Now, the ITU’s requirement that applicants pay fees seems to have moderated the number of new filings. The Radiocommunication Bureau accepts all filings for satellite- communications networks as long as a filing meets certain minimal requirements of the ITU Radio Regulations. Furthermore, the bureau does not decide whether to accept or reject an application for a specific network, even if the network is in conflict with earlier filed networks. The ITU constitution recognizes the sovereign right of each country to regulate its telecommunications, including its right to submit as many satellite networks as it wants. It is through the frequency-coordination process that administrations negotiate the right to use certain frequencies at a given orbital location while taking into account the priority of other networks.

The frequencies of a filing must, in the terms of the Radio Regulations, be “brought into use” before the lifetime of the network expires; otherwise, the filing is cancelled. “Bringing into use” a frequency, referring to the center frequency of the transponder, usually is done when the new satellite is launched and moved into its requested location to begin carrying traffic. However, if the launch of the new satellite is behind schedule and a filing is about to expire, an administration may move an existing in-orbit satellite into the orbital location requested through that filing to preserve use of the slot. The practice of using an existing in-orbit satellite, even an old one in inclined orbit, can be defended as long as certain conditions are met.

The priority for a satellite network is given by the date the ITU received the request for coordination, provided that the frequencies of the filing receive a favorable review when examined by the Radiocommunication Bureau. There are two separate categories in which the bureau conducts an examination. The first is to help ensure that the frequencies meet all the technical conditions of the regulations. These conditions include not exceeding the maximum power flux-density limits on the surface of the Earth and obeying any other technical requirement given in the ITU regulations for the particular frequencies. The second category is to help ensure that the network has completed frequency coordination with all satellite networks that have priority.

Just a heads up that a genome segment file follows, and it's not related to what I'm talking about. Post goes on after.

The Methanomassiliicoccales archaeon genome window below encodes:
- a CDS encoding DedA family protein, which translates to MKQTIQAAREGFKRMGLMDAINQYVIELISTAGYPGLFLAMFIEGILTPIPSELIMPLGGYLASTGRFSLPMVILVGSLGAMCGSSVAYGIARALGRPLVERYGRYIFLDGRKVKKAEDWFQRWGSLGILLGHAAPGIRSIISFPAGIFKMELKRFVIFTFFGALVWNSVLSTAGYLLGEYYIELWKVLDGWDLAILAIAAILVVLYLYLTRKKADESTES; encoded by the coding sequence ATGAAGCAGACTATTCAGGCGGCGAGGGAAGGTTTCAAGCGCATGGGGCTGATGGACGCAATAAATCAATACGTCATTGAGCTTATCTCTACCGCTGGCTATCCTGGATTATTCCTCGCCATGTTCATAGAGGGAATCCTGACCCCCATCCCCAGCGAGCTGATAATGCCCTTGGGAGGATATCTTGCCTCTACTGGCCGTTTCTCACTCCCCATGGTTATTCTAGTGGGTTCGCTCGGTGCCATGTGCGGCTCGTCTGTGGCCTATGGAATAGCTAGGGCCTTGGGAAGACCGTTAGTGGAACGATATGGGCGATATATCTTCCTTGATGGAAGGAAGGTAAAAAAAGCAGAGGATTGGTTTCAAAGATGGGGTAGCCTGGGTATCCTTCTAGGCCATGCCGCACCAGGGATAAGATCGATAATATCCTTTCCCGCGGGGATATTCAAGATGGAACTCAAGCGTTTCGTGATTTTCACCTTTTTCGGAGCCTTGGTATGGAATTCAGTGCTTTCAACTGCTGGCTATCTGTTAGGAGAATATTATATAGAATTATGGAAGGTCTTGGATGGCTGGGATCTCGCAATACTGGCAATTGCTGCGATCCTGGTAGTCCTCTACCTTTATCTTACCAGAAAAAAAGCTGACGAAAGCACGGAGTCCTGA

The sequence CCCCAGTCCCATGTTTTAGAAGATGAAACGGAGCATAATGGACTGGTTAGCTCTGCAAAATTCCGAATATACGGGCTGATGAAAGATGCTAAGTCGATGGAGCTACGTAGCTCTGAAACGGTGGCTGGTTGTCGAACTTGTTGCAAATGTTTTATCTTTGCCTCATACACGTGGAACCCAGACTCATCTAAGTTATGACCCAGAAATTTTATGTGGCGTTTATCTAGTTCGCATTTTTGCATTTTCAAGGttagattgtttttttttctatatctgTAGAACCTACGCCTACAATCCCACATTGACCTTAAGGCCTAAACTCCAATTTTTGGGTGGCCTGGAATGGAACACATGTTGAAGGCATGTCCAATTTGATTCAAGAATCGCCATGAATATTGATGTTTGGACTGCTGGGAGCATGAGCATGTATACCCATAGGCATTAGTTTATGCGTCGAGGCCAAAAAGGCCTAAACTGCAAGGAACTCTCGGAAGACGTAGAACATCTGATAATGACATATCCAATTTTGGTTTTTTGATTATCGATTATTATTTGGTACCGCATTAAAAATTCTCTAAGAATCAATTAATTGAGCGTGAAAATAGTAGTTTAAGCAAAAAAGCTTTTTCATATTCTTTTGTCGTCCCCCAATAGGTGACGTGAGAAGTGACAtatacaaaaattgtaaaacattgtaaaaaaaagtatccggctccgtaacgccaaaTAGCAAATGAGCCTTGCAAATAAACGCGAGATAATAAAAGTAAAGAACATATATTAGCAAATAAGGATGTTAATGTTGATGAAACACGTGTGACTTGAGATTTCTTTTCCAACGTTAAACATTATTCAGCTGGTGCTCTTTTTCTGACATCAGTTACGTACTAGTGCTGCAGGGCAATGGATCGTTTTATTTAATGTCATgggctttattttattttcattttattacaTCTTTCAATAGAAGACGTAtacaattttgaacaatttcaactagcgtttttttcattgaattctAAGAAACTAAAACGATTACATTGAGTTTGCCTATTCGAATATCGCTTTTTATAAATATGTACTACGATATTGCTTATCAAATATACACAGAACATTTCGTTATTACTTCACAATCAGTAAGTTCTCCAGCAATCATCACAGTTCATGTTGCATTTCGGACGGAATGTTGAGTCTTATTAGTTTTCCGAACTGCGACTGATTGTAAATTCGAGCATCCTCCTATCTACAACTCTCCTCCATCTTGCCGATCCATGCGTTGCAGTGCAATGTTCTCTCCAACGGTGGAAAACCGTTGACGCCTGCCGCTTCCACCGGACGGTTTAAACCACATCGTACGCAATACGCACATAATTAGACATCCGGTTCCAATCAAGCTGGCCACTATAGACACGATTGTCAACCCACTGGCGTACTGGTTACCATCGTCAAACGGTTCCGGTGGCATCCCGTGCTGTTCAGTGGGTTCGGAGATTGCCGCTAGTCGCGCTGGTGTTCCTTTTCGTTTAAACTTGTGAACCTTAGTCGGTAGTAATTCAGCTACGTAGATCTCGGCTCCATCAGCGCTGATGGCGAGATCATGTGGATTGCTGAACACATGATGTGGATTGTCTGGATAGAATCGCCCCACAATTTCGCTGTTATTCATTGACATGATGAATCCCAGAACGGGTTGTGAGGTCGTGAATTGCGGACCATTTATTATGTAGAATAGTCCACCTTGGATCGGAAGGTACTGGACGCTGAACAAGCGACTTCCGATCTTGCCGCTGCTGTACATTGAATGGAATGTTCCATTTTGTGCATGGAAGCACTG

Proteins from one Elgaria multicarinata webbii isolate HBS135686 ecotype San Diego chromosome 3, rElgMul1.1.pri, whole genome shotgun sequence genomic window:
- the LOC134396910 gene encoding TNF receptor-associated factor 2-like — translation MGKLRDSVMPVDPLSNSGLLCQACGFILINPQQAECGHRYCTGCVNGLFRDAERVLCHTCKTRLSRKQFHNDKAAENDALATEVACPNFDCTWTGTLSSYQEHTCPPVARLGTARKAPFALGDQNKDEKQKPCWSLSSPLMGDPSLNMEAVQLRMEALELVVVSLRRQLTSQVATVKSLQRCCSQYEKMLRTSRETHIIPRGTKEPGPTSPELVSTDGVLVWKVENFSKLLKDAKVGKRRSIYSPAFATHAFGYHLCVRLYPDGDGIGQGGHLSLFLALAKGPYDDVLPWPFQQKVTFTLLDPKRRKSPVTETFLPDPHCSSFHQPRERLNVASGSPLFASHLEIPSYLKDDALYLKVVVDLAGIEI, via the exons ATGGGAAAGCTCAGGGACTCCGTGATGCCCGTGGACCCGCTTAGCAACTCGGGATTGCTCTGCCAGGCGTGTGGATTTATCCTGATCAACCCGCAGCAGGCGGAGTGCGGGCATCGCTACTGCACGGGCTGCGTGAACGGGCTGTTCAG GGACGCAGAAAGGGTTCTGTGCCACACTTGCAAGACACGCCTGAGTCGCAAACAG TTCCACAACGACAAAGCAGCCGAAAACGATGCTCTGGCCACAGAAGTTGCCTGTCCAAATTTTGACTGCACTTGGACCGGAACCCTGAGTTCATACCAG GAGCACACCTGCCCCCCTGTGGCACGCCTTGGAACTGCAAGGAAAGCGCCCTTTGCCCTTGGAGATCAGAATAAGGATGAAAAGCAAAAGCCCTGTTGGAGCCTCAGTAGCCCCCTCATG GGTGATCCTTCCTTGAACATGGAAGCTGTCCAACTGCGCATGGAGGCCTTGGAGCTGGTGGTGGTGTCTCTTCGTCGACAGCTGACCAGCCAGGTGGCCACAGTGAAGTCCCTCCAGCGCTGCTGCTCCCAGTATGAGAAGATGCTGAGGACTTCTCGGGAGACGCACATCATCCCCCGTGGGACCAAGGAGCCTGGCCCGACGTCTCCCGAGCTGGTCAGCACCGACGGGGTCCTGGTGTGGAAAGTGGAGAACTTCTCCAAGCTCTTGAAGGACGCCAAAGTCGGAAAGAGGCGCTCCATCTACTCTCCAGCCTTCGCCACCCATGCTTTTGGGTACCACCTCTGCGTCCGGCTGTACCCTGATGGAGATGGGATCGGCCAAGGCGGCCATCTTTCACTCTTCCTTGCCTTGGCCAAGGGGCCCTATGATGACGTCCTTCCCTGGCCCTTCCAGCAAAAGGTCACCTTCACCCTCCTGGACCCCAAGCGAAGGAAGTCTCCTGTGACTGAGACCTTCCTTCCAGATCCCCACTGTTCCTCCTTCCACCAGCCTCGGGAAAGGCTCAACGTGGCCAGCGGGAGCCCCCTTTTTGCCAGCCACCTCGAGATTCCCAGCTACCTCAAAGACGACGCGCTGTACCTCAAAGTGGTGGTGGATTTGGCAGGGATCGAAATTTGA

It is, of course, not in the interest of satellite operators to cause harmful interference to each other. With goodwill, potential conflicts usually can be resolved. Such agreements may result in a compromise that means neither satellite can be exploited to its fullest. In the case of continuing coordination disagreement, an administration may submit its case to the Radio Regulations Board to rule on the dispute. For example, two administrations may have a dispute regarding priority to a slot if one administration does not agree with the way in which the other administration used an in-orbit satellite to bring into use frequencies before a filing was about to expire. Although the board has no enforcement power, administrations have accepted its decisions.

Jorn Christensen is president of Ontario, Canada-based J. Christensen Consultants Ltd., which specializes in international regulation. He can be emailed at jorn_c2000@yahoo.com.